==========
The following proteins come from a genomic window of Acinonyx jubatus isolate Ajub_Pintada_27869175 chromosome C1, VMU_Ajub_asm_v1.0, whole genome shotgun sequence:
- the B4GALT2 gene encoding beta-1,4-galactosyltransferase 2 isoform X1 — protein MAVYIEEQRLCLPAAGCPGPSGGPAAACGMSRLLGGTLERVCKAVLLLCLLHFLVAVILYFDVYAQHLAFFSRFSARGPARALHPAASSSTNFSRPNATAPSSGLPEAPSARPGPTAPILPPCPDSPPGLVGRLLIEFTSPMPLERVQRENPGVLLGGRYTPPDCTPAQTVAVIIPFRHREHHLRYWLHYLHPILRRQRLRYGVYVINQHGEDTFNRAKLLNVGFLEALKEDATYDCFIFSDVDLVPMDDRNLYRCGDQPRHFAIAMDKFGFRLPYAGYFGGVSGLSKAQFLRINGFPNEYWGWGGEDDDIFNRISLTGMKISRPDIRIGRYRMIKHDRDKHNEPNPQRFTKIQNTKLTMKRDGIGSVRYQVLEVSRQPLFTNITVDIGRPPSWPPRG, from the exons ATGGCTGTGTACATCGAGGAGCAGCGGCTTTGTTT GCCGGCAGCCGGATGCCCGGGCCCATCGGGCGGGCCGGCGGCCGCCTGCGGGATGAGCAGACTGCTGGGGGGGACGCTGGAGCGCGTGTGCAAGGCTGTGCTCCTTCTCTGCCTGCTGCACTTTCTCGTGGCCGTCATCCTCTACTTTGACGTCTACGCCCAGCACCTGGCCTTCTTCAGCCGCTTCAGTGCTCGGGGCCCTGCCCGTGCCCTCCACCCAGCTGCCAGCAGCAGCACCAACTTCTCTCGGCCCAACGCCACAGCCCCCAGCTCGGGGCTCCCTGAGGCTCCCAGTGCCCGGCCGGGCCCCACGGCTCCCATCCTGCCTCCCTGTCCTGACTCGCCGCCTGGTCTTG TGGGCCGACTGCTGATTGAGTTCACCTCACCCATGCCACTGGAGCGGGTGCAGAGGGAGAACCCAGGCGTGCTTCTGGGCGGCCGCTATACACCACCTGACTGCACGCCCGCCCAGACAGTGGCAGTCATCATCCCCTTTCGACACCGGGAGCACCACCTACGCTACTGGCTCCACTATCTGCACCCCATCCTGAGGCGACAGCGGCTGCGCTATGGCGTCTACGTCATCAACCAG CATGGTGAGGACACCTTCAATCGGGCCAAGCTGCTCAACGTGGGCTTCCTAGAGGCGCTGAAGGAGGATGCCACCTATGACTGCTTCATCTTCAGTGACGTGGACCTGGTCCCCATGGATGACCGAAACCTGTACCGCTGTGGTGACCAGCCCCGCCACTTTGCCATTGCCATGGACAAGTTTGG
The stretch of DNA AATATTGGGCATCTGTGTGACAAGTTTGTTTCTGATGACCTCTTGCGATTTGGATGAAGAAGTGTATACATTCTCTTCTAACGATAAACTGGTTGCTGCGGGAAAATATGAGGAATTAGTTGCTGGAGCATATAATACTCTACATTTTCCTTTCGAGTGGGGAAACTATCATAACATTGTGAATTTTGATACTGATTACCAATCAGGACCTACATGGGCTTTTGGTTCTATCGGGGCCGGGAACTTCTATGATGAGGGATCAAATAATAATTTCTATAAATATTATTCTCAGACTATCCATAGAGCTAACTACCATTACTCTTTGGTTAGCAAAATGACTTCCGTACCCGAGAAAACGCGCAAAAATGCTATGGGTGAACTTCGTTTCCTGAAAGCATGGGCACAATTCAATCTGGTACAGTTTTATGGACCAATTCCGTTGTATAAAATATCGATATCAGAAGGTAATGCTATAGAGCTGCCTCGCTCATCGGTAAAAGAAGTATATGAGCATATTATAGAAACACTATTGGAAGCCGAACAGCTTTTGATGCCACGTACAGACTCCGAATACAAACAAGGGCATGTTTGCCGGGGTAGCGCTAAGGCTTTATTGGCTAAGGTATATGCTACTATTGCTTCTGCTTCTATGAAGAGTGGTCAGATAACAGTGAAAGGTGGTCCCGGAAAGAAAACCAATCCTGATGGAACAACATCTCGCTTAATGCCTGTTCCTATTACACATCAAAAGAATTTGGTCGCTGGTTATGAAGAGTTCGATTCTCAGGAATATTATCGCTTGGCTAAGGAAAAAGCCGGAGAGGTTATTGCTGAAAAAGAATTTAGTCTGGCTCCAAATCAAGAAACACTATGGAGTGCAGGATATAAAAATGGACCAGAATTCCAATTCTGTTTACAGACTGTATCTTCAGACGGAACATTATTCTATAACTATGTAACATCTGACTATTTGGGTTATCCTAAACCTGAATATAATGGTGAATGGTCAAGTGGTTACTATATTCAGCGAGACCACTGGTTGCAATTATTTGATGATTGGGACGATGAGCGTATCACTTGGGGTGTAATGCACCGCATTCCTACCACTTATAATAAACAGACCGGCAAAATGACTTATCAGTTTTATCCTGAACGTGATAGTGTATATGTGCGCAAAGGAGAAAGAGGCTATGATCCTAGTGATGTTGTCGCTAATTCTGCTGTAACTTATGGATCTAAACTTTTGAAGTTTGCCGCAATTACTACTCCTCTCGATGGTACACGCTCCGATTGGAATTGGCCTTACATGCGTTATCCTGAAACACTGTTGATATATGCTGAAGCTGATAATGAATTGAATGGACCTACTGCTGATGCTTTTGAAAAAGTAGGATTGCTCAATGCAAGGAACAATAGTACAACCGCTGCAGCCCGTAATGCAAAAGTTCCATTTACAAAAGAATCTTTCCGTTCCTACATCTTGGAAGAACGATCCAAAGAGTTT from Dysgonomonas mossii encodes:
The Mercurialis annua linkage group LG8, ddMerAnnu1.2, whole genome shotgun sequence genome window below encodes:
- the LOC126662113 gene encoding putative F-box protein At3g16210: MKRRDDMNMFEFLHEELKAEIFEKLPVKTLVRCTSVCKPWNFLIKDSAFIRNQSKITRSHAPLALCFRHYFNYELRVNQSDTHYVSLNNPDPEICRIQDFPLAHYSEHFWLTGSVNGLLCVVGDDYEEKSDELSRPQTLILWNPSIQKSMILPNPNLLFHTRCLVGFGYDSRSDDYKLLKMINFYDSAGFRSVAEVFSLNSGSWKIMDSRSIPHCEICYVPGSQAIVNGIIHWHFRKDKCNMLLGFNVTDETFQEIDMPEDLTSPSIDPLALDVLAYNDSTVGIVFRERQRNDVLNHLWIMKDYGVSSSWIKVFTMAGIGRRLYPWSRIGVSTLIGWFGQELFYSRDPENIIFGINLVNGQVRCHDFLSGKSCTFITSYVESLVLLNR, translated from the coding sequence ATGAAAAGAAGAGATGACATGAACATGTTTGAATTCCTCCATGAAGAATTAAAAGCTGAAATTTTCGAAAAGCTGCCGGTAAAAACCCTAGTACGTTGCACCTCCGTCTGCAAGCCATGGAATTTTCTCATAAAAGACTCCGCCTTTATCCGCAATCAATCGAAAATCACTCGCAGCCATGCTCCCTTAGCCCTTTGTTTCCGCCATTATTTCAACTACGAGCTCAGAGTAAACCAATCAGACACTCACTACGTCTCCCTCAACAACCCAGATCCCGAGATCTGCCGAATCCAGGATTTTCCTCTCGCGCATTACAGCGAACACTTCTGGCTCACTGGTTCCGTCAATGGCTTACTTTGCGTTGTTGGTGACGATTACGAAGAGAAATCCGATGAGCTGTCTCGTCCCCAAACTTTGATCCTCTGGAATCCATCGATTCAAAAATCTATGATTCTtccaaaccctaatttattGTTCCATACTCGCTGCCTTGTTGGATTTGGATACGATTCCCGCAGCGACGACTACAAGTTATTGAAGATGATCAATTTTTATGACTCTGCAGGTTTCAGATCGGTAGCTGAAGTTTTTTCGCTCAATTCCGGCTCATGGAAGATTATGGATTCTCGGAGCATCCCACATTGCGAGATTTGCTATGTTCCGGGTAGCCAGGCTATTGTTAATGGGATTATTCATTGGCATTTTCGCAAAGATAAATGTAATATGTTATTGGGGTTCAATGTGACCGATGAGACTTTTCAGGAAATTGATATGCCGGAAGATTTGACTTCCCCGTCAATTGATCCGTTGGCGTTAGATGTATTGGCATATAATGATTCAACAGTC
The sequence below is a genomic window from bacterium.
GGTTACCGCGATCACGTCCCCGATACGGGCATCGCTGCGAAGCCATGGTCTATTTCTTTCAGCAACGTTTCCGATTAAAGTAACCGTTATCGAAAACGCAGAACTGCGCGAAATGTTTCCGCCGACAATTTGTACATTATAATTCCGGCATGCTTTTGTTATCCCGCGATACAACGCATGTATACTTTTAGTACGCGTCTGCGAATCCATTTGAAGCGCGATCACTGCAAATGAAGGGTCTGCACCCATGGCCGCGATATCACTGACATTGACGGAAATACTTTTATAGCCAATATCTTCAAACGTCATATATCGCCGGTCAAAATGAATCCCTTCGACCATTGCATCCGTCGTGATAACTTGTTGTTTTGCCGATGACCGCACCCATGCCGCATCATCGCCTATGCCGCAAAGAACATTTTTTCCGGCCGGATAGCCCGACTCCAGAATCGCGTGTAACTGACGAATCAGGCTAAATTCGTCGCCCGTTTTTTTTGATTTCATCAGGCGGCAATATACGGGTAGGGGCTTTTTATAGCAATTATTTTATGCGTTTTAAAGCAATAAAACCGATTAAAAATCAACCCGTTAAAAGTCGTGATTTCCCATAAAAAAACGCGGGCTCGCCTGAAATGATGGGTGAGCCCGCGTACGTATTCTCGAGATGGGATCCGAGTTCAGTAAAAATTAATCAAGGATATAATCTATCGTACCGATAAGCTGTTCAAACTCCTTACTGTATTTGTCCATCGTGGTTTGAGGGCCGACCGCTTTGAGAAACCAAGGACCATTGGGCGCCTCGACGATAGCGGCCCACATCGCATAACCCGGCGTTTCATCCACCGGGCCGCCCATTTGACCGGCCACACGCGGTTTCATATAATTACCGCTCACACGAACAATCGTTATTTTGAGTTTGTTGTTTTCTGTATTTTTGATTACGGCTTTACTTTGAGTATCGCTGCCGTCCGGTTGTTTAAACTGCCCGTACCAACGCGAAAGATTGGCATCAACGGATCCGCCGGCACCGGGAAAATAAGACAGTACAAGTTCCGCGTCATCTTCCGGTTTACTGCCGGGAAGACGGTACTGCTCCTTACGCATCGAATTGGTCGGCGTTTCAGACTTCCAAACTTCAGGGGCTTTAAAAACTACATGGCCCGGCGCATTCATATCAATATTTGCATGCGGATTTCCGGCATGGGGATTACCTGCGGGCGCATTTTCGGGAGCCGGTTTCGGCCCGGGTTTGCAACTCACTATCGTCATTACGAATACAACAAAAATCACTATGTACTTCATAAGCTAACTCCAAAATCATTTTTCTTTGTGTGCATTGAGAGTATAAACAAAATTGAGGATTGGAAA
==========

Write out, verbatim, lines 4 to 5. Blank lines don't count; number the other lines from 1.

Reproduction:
The Mercurialis annua linkage group LG8, ddMerAnnu1.2, whole genome shotgun sequence genome window below encodes:
- the LOC126662113 gene encoding putative F-box protein At3g16210: MKRRDDMNMFEFLHEELKAEIFEKLPVKTLVRCTSVCKPWNFLIKDSAFIRNQSKITRSHAPLALCFRHYFNYELRVNQSDTHYVSLNNPDPEICRIQDFPLAHYSEHFWLTGSVNGLLCVVGDDYEEKSDELSRPQTLILWNPSIQKSMILPNPNLLFHTRCLVGFGYDSRSDDYKLLKMINFYDSAGFRSVAEVFSLNSGSWKIMDSRSIPHCEICYVPGSQAIVNGIIHWHFRKDKCNMLLGFNVTDETFQEIDMPEDLTSPSIDPLALDVLAYNDSTVGIVFRERQRNDVLNHLWIMKDYGVSSSWIKVFTMAGIGRRLYPWSRIGVSTLIGWFGQELFYSRDPENIIFGINLVNGQVRCHDFLSGKSCTFITSYVESLVLLNR, translated from the coding sequence ATGAAAAGAAGAGATGACATGAACATGTTTGAATTCCTCCATGAAGAATTAAAAGCTGAAATTTTCGAAAAGCTGCCGGTAAAAACCCTAGTACGTTGCACCTCCGTCTGCAAGCCATGGAATTTTCTCATAAAAGACTCCGCCTTTATCCGCAATCAATCGAAAATCACTCGCAGCCATGCTCCCTTAGCCCTTTGTTTCCGCCATTATTTCAACTACGAGCTCAGAGTAAACCAATCAGACACTCACTACGTCTCCCTCAACAACCCAGATCCCGAGATCTGCCGAATCCAGGATTTTCCTCTCGCGCATTACAGCGAACACTTCTGGCTCACTGGTTCCGTCAATGGCTTACTTTGCGTTGTTGGTGACGATTACGAAGAGAAATCCGATGAGCTGTCTCGTCCCCAAACTTTGATCCTCTGGAATCCATCGATTCAAAAATCTATGATTCTtccaaaccctaatttattGTTCCATACTCGCTGCCTTGTTGGATTTGGATACGATTCCCGCAGCGACGACTACAAGTTATTGAAGATGATCAATTTTTATGACTCTGCAGGTTTCAGATCGGTAGCTGAAGTTTTTTCGCTCAATTCCGGCTCATGGAAGATTATGGATTCTCGGAGCATCCCACATTGCGAGATTTGCTATGTTCCGGGTAGCCAGGCTATTGTTAATGGGATTATTCATTGGCATTTTCGCAAAGATAAATGTAATATGTTATTGGGGTTCAATGTGACCGATGAGACTTTTCAGGAAATTGATATGCCGGAAGATTTGACTTCCCCGTCAATTGATCCGTTGGCGTTAGATGTATTGGCATATAATGATTCAACAGTC